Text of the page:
“LOOK AT US NOW, MOTHER!”— Mother and Daughter

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“Look at Us Now, Mother!”

Mother and Daughter

Amos Lassen

Mildred is Gayle’s mother and the two women have had a rather complex relationship. That is just what this film looks at—- the changes that take place in the mother/daughter relationship. We see this via the filmmaker’s own story. The relationship here shows some insights into the mother/daughter bond as it is forming.

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Opening in New York and Los Angeles on April 8, the film shows insights into family dynamics and behavior from several different perspectives—generational, societal, cultural and individual. We are taken on a journey that spans decades and continents and is filled with conflict and emotions. It is an intimate story about family dysfunctions and forgiveness. It is filmmaker Gayle Kirschenbaum’s story about her relationship with her mother, Mildred. Kirschenbaum looks into her mother’s childhood and as she does, she relives her own life and the experiences she has had with emotional abuse, self-doubt, and resentment. There is reconciliation and it is her hope that the film will help other who are seeking reconciliation. She hopes the film can help others seeking reconciliation. The film is both poignant and very funny and those who have had a stereotypical Jewish mother will love this.

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Kirschenbaum tells us that she has always found her mom to be mean and highly critical. Mildred, her mother, is unable to understand why her daughter won’t get a nose job or find a husband. 

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We explore why the women resent each other and get to read some of the director’s journal entries from when she was young about how her mother had humiliated her then. Mildred speaks about her difficult childhood and her sadness after her husband of more than 50 years died.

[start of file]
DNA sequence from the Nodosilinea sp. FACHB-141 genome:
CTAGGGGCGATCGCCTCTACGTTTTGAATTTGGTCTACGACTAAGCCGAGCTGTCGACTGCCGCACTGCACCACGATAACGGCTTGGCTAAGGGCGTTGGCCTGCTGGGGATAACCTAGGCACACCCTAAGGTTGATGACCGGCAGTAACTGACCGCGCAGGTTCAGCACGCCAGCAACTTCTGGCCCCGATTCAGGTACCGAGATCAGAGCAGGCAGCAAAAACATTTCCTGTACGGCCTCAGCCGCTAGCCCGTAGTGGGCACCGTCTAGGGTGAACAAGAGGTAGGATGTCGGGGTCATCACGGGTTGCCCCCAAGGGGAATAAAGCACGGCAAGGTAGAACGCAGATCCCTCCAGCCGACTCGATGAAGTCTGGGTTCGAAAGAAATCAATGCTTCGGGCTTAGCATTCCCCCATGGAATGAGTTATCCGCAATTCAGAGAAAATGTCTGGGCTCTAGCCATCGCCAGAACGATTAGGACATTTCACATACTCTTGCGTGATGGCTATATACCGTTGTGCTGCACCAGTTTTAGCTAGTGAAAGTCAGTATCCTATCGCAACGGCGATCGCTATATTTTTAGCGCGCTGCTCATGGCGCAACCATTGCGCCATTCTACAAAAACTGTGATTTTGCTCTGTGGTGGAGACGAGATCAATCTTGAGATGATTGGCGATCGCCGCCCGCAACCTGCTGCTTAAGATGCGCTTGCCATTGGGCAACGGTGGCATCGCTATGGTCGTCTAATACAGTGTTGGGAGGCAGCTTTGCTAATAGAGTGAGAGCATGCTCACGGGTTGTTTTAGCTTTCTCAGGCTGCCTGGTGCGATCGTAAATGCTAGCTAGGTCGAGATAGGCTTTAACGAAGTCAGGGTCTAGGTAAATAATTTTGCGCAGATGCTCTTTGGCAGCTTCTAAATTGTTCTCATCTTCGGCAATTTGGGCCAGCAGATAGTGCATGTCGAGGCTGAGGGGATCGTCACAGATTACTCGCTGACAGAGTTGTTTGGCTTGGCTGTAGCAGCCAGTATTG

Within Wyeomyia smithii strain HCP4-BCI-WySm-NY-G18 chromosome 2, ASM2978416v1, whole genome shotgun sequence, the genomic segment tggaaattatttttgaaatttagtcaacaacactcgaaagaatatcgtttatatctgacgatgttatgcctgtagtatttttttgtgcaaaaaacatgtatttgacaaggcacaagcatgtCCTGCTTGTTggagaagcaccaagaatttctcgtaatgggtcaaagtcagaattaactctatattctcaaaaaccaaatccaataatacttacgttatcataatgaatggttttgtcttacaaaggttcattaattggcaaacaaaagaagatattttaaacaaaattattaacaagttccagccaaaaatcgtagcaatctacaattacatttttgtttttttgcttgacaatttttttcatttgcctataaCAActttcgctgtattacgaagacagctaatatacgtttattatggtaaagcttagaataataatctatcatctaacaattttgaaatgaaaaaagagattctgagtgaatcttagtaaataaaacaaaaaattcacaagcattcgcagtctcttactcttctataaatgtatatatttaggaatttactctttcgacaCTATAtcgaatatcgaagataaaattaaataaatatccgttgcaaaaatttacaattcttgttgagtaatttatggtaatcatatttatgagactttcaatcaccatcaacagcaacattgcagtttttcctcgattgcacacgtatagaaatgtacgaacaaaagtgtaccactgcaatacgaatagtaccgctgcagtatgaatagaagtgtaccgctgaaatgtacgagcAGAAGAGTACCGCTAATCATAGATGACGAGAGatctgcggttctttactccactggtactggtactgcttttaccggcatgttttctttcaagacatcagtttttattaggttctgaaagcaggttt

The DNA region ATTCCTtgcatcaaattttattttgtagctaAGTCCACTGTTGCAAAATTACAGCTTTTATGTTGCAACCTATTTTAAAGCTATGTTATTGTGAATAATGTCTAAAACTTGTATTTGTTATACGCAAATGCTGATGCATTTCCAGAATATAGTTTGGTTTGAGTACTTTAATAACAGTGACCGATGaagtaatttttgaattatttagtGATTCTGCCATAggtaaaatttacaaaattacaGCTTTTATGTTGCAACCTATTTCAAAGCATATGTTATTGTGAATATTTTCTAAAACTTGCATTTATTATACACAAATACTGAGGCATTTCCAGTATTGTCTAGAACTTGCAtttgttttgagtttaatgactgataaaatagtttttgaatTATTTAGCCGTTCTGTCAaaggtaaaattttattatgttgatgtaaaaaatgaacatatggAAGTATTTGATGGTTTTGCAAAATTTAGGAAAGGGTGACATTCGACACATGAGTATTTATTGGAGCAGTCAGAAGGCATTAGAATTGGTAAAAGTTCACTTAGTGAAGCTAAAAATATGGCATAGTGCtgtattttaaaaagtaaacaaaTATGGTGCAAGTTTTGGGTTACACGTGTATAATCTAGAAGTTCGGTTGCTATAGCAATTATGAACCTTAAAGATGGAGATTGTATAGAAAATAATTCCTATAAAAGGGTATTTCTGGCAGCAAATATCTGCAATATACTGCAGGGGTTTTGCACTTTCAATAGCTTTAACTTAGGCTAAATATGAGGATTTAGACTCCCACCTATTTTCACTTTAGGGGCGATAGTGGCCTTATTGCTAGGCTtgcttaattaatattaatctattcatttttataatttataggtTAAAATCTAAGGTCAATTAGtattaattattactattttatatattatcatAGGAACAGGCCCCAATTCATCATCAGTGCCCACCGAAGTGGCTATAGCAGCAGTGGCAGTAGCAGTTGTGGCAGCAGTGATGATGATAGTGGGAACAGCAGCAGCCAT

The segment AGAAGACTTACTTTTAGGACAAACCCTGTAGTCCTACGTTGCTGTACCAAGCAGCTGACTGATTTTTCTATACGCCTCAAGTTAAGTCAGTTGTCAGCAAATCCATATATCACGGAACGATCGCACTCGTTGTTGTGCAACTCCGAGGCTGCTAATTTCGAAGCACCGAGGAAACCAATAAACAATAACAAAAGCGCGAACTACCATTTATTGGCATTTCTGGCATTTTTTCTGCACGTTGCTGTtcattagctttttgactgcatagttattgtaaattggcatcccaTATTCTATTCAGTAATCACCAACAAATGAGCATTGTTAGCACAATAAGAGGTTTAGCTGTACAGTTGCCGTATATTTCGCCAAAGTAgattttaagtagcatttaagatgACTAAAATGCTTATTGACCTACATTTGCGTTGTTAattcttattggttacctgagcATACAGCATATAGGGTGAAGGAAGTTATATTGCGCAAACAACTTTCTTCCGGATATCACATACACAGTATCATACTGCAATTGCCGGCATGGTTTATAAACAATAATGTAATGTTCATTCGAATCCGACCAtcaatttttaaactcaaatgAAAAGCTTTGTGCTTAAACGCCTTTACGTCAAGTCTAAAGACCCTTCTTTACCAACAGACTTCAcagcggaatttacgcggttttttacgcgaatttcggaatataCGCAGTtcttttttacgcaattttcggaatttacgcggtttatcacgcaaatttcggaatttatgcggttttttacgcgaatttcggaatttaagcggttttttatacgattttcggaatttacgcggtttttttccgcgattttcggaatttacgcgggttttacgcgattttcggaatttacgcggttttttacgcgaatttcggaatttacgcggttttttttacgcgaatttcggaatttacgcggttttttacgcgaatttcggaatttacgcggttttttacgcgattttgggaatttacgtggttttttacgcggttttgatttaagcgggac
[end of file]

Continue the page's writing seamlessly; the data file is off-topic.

The dysfunction is quite heavy but Kirschenbaum was able to find a way to share both the rudeness and tenderness of the women. Mildred says some incendiary things yet she has a lot of good things to say about her director daughter.  The film mixes comedy and observation to present a fascinating look at family dynamics.

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Mark Twain once said that every daughter complains about her relationship with her mother but no one ever does anything about it. He did not know Gayle Kirschenbaum.

The journey ends in a moment when Kirschenbaum and Mildred are at a film festival in France where she realized that she was able to reframe the way she my mother. She pretended that her mother was a little girl and did the same for herself and she saw two youngsters who were hurting. It took a long time and a lot of effort to get to that point because as she was growing up, her outrageously extroverted mother encouraged her brother to tease her and beat her up.

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.Kirschenbaum, who grew up on Long Island, always felt hurt and persecuted within her own family, as her extroverted and often outrageous mother, Mildred, encouraged her brothers to beat her up and tease her. Mildred criticized Gayle a lot because of the way she looked—she wanted her to be a Jewish American princess like other girls. (I had two in my family).

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Kirschenbaum studied art and became a successful television documentary producer. She decided to make a film about her mother and began looking at her father’s 8mm home movies. She read her parents’ love letters from the time that her father was in the military and she learned a lot about her family including about the trauma that her mother had experienced in childhood and had never spoken of. This is quite a film and one you should try to see.

“Look at Us Now, Mother” opens on April 8, 2016 in New York City and Los Angeles.

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